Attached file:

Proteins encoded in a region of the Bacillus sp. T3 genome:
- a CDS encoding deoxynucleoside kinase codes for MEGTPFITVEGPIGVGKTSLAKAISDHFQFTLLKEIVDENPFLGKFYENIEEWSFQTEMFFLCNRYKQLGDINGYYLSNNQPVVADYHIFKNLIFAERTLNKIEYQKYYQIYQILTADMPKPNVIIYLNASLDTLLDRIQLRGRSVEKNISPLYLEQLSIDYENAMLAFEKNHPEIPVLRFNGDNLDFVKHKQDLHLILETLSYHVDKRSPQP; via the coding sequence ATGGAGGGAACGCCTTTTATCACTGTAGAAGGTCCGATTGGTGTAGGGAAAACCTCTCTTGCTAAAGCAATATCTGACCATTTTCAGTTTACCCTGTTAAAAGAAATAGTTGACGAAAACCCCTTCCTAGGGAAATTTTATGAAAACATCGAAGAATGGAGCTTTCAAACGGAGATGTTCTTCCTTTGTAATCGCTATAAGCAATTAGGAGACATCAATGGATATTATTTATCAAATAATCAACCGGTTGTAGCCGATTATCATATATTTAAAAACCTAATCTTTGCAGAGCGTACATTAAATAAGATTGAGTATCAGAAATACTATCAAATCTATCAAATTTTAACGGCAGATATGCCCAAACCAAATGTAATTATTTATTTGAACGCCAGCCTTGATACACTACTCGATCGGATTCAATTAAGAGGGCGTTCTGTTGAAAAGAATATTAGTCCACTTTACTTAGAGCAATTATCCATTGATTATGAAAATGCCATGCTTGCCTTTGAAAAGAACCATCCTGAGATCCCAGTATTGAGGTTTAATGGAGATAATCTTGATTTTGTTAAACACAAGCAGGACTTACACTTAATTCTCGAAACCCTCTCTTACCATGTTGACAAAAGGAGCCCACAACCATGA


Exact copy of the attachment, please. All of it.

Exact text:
Proteins encoded in a region of the Bacillus sp. T3 genome:
- a CDS encoding deoxynucleoside kinase codes for MEGTPFITVEGPIGVGKTSLAKAISDHFQFTLLKEIVDENPFLGKFYENIEEWSFQTEMFFLCNRYKQLGDINGYYLSNNQPVVADYHIFKNLIFAERTLNKIEYQKYYQIYQILTADMPKPNVIIYLNASLDTLLDRIQLRGRSVEKNISPLYLEQLSIDYENAMLAFEKNHPEIPVLRFNGDNLDFVKHKQDLHLILETLSYHVDKRSPQP; via the coding sequence ATGGAGGGAACGCCTTTTATCACTGTAGAAGGTCCGATTGGTGTAGGGAAAACCTCTCTTGCTAAAGCAATATCTGACCATTTTCAGTTTACCCTGTTAAAAGAAATAGTTGACGAAAACCCCTTCCTAGGGAAATTTTATGAAAACATCGAAGAATGGAGCTTTCAAACGGAGATGTTCTTCCTTTGTAATCGCTATAAGCAATTAGGAGACATCAATGGATATTATTTATCAAATAATCAACCGGTTGTAGCCGATTATCATATATTTAAAAACCTAATCTTTGCAGAGCGTACATTAAATAAGATTGAGTATCAGAAATACTATCAAATCTATCAAATTTTAACGGCAGATATGCCCAAACCAAATGTAATTATTTATTTGAACGCCAGCCTTGATACACTACTCGATCGGATTCAATTAAGAGGGCGTTCTGTTGAAAAGAATATTAGTCCACTTTACTTAGAGCAATTATCCATTGATTATGAAAATGCCATGCTTGCCTTTGAAAAGAACCATCCTGAGATCCCAGTATTGAGGTTTAATGGAGATAATCTTGATTTTGTTAAACACAAGCAGGACTTACACTTAATTCTCGAAACCCTCTCTTACCATGTTGACAAAAGGAGCCCACAACCATGA